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South Sudan: The Best and worst of things on the children's ward
Hazel is a British doctor who was on mission for MSF in South Sudan. She writes about her experience working at the children's ward in Aweil state hospital.
I am now several months into my mission as a doctor on a paediatric project in Aweil State Hospital, South Sudan. Friends have asked me what the best and worst things about working here have been so far. Two cases from this week illustrate for me the highs and lows of the job.
On Wednesday morning, a 4-year-old child is admitted to the intensive care unit (ICU) with severe acute malnutrition, sepsis (overwhelming infection) and severe dehydration from diarrhoea. At four years old she weighs just over 8 kilograms - less than the weight of an average 6-month-old girl in the United Kingdom. We are approaching the period of time known as the “hunger gap” in South Sudan – the time between harvests when food shortages become an acute problem – and so are seeing a big increase in malnourished children being admitted to the hospital.
This girl has been suffering from high fever and profuse, watery diarrhoea for many days. The village she comes from does not have a properly functioning health centre and so the family are not able to get even basic medicines there. They are not able to afford the cost of transport from their village to the hospital and so the mother has walked for a full day to bring her here to us.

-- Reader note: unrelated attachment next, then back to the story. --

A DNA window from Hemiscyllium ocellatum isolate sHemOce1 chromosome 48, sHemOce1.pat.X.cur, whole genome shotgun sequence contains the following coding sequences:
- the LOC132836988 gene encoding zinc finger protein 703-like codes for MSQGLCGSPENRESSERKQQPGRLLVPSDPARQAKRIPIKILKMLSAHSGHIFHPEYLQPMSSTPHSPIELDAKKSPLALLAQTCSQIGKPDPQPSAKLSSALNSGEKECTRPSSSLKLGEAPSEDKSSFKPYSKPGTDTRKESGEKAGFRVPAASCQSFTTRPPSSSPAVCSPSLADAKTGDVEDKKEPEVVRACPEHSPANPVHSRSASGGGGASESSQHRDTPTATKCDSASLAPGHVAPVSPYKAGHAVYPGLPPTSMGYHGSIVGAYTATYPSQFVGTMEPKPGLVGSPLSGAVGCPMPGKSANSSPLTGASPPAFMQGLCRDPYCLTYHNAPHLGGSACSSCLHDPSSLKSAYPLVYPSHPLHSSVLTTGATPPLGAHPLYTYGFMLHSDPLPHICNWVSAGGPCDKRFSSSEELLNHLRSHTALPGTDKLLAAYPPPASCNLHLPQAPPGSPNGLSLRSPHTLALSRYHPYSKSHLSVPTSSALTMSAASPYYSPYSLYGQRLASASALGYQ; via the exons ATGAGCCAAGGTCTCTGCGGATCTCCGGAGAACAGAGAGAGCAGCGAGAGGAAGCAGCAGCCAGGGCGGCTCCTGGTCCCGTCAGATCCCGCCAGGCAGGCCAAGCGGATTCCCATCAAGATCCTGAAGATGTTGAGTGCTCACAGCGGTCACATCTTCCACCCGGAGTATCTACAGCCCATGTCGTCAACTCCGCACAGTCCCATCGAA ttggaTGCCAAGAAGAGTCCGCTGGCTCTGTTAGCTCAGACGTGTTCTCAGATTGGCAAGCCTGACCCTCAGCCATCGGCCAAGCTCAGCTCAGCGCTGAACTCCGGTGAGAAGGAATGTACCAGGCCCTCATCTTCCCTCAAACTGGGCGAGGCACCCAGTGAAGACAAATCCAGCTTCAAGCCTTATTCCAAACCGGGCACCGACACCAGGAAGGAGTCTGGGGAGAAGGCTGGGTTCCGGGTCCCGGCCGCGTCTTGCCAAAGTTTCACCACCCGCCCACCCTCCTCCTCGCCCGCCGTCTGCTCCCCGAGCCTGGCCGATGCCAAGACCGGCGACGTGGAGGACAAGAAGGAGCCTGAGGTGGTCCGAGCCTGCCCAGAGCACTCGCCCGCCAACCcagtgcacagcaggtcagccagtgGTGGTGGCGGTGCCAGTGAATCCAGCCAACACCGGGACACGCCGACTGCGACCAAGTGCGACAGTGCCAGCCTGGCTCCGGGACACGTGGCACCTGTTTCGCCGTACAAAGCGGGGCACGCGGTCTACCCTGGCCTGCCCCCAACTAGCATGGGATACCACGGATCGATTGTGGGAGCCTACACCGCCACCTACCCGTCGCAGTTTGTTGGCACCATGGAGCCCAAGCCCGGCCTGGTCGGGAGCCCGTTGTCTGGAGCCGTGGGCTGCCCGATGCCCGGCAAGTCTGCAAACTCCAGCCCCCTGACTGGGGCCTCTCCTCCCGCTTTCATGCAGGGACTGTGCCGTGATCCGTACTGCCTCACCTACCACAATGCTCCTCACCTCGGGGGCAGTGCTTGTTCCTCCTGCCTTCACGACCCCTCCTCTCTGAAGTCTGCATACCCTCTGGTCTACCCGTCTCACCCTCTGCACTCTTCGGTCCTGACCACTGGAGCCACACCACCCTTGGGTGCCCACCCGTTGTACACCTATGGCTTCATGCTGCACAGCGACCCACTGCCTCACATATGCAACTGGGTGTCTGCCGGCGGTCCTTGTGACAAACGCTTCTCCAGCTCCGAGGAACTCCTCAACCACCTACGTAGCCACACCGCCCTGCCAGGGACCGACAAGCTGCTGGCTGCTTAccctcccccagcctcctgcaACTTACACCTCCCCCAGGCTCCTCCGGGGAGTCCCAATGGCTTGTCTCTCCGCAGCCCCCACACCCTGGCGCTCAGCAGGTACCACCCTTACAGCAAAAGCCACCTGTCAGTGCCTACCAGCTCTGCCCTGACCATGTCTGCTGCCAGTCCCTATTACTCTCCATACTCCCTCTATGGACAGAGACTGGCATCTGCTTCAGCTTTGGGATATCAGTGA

She has been brought to hospital very late in the disease process and now is extremely dehydrated and semi-conscious. She is too unwell to drink rehydration fluids, so we start an intravenous drip straight away. We have to monitor her closely whilst giving these fluids. In extremely malnourished children, giving the right amount is very difficult – too little and the child may die from dehydration, too much and their heart may be overloaded and stop beating. Her malnourished state means her immune system will not be working properly and so we start broad-spectrum antibiotics and anti-parasitic medications to try and help her fight any of the wide variety of bacteria, viruses and parasites that may be causing her diarrhoea.
She is close to starvation and urgently needs nutrition, but is too weak to take any food herself. One of the ICU nurses inserts a feeding tube so that we can start giving specialised re-nutrition milk. This girl’s body has had to make major adaptations to cope with the state of near-starvation that she has been living with. We have to introduce nutrition in a gradual way to her, to allow the body to re-adapt to receiving enough food.
Despite our best efforts, the girl dies that afternoon. We try to resuscitate her but with no success. She was too sick and too weak from malnutrition to cope with the stresses of overwhelming infection and dehydration.
The reaction from the mother is heart-breaking in its restraint. At home, the death of a child would provoke extreme outward displays of emotion. Here, a few deep blinks and a slight lowering of the head are all that this mother allows herself. She does not have the luxury of being able to cry and grieve openly for this child. There are too many practicalities to take care of – she has to arrange to carry the body back to her village and return to the care of her many other children.